“It’s been an extremely small part and it definitely hasn’t defined my experience,” she says. “It’s not an industry-specific thing — sadly, I think that any woman can experience that in any role.”
What stands out for her much more than the sexism is the camaraderie she’s built with her colleagues, says O’Brien. “In the early days I rolled kegs and lifted 50-kilo malt sacks, which for someone of my size and stature was physically tough, but I had good support from my male colleagues. I certainly pulled my weight on the team — I didn’t shy away from any of that stuff — but I also wasn’t too precious to accept help when it was offered.”
She now leads a team of 12, with only one female brewer. “Women are still underrepresented in the industry, but it is changing from when I first started 20 years ago. It will take time, but the diversity will definitely improve.”
More stringent health and safety standards have helped, making the job less physically demanding. “There are better ways of doing things now, which has created a more level playing field for women. There are no restrictions.”
The idea that beer is a men’s domain remains, however. “I’m still met with surprise when I tell people what I do,” says O’Brien, “so I think that does highlight that perceptions are still there.
“But mostly it’s been really positive. If I’m at a dinner party and I say what I do, it instantly grabs attention, probably because it is uncommon. But people are positive about it — they’re like, ‘Wow, that’s really interesting, what a great job.’”
Beth Park also finds that being a female brewer piques people’s interest. Now safety, health, environment and quality manager at DB Draught Brewery in Timaru, Park started out in DB’s brewery manager training programme in 2000, when three out of the four graduates taking part were female (one was Natasha O’Brien). “It was probably a bit unusual at that time,” she admits.
She says people outside the industry have always been more surprised by her choice of career than those in the beer world, and working in mainly male environments hasn’t fazed her. “I’ve never really worked in a female environment so I don’t know any different — and I grew up with brothers.”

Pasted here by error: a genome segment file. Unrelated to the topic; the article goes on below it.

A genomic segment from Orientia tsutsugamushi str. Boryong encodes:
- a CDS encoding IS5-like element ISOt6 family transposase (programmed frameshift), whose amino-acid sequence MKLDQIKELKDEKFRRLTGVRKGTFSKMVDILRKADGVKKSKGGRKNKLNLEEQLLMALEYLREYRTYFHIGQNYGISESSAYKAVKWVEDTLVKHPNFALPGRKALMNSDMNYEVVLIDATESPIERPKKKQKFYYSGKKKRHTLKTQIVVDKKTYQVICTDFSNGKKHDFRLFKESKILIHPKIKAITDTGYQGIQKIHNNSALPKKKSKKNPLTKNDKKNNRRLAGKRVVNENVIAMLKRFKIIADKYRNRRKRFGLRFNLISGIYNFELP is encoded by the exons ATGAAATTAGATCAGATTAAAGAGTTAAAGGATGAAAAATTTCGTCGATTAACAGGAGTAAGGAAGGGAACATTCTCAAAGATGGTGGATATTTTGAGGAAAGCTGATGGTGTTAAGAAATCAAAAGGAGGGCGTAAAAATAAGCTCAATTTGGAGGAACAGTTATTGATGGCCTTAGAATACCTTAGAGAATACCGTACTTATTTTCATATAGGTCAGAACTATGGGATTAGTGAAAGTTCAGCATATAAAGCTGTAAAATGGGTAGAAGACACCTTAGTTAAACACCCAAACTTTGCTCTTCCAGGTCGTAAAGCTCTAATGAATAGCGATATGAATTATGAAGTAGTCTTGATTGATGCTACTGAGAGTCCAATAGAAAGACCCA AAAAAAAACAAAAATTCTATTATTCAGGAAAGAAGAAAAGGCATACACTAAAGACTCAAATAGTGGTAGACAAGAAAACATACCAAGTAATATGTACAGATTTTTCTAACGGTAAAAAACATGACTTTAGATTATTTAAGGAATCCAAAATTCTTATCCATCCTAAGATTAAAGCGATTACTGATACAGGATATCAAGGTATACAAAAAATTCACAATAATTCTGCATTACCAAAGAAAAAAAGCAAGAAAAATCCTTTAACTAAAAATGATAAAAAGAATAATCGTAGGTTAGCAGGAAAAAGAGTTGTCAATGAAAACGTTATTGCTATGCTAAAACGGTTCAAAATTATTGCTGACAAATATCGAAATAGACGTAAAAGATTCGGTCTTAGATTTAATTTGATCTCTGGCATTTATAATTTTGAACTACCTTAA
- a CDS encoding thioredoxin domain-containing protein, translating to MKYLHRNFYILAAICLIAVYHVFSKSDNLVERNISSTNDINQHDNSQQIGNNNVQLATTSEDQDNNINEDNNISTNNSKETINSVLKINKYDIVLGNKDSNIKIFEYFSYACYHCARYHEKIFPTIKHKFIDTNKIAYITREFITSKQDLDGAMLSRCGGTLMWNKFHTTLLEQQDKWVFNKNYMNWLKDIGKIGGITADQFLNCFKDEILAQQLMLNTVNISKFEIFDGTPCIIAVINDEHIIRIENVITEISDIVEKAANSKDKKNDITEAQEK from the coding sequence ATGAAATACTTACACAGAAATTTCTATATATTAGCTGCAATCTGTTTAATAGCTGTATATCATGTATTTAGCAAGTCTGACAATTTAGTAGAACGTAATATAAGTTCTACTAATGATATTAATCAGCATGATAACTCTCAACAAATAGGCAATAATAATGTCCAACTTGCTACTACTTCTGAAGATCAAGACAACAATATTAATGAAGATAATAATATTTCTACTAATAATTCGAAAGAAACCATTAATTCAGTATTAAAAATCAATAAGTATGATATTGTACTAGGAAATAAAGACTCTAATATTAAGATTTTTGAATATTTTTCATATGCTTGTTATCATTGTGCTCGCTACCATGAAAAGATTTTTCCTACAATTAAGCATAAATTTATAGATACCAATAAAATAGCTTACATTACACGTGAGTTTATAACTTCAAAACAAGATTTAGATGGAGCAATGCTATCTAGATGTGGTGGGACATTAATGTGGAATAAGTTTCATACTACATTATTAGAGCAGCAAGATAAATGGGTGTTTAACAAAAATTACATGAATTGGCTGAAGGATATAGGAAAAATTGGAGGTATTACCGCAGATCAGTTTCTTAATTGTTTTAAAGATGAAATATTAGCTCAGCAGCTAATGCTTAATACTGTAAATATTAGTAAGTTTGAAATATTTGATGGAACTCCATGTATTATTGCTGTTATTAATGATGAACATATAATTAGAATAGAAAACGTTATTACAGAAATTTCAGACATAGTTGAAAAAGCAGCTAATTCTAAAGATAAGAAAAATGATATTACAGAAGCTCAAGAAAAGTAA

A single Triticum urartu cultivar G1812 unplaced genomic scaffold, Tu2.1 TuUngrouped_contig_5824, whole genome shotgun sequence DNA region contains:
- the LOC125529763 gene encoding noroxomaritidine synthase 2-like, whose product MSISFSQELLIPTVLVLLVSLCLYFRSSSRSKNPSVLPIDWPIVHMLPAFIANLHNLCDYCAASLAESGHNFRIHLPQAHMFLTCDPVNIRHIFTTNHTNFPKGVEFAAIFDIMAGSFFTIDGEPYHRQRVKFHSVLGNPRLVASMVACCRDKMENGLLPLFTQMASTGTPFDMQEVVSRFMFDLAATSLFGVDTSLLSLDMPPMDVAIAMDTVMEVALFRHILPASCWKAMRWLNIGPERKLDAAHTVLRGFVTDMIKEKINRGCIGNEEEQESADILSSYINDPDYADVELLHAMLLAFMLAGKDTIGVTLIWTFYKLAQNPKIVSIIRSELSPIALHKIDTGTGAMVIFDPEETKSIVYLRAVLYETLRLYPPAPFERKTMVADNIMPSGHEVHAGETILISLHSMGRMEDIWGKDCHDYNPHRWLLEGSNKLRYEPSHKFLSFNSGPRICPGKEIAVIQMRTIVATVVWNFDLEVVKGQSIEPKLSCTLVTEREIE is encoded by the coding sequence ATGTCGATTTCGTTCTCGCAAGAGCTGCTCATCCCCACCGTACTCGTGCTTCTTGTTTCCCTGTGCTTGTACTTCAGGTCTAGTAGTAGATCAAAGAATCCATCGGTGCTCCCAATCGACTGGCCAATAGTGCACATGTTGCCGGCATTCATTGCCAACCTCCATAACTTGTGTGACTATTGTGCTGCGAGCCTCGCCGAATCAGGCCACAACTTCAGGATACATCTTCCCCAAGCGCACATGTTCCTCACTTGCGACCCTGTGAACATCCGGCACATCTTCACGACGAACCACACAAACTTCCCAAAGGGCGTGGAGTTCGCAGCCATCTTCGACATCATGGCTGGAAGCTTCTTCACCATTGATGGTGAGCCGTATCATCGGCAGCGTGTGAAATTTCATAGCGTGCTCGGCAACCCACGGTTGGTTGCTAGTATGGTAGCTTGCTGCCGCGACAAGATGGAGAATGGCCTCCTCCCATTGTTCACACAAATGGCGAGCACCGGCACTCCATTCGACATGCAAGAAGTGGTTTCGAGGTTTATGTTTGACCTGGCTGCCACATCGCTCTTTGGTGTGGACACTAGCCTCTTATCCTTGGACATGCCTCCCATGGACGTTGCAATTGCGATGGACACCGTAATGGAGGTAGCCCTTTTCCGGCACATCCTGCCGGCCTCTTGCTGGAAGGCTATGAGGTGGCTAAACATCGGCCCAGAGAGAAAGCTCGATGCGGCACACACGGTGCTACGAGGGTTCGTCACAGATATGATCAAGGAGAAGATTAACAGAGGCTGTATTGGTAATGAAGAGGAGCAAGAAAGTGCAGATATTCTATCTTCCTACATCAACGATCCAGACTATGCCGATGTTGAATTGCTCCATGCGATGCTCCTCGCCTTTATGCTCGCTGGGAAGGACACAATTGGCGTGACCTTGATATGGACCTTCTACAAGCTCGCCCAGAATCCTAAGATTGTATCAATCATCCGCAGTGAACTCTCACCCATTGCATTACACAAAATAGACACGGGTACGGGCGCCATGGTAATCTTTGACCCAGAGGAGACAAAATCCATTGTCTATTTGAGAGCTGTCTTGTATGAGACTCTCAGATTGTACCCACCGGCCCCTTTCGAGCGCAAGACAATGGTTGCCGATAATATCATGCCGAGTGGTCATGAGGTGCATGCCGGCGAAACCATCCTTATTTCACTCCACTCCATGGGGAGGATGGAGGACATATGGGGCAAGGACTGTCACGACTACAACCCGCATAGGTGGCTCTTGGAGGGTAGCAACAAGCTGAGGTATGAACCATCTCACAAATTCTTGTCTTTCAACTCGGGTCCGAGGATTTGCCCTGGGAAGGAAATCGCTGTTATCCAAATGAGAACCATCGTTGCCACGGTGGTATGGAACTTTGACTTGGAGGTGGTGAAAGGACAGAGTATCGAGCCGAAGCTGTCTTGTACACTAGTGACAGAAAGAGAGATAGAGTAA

Being small in stature, she says some of the physical aspects of her career have posed more challenges to her than they might have to her male counterparts, but she’s found “smarter ways of adapting”.
Park takes heart from changing perceptions around beer drinkers. While in the past, she often received comments like “good to see a chick who loves her beer!”, she’s now more likely to be asked about why she’s chosen a certain style of beer. “Years ago I think you were seen as a bit of hard case. You’re not an anomaly to be drinking beer any more.”
Since the start of her career, Park has been eager to educate consumers about beer’s potential. “I always viewed beer alongside wine for the attributes it had to offer, and I knew that would be a drawcard for females to be more interested in it, as something to appreciate rather than just consume. I really tried to push that early on.”
Not surprisingly, she welcomes the growth of the craft beer industry in challenging those perceptions. “I’ve seen a change in how people view beer, and that excites me.”
Kirsten Taylor, head brewer at The Fermentist, a new Christchurch microbrewery owned by Lion, agrees. “There are definitely a lot more interesting beers being made, and that probably has appealed to women more. There’s not the blokey image around beer that there was 25 years ago.
“In the last 10 years, it’s exploded as far as women are concerned,” she adds, estimating that The Fermentist’s clientele is at least 50% female.
Like the other brewers profiled, Taylor started out in the lab before moving to a practical role, and when she started at Canterbury Breweries 25 years ago, she was Lion’s first female brewhouse employee.
“There was a bit of bitchiness,” she says of the reaction from her new male colleagues. “A lot of people think women can be really bitchy, but it goes for males as well!”
But she didn’t dwell on it, and she and the men “got used to working with each other”, Taylor says. “They could definitely help me and add something to my learning, and I believe that I imparted some of my knowledge to them as well.”
It’s a common attitude among female brewers — get on with the job and don’t let anyone treat you any differently. “You’re defined by your ability, not your gender,” says Natasha O’Brien.
Or, as Beth Park sums it up, “I’m a brewer who just happens to be female, and there are a few of us around.”
This content was created in partnership with the Brewers Association of New Zealand. Find nutritional facts on New Zealand’s favourite beers here.*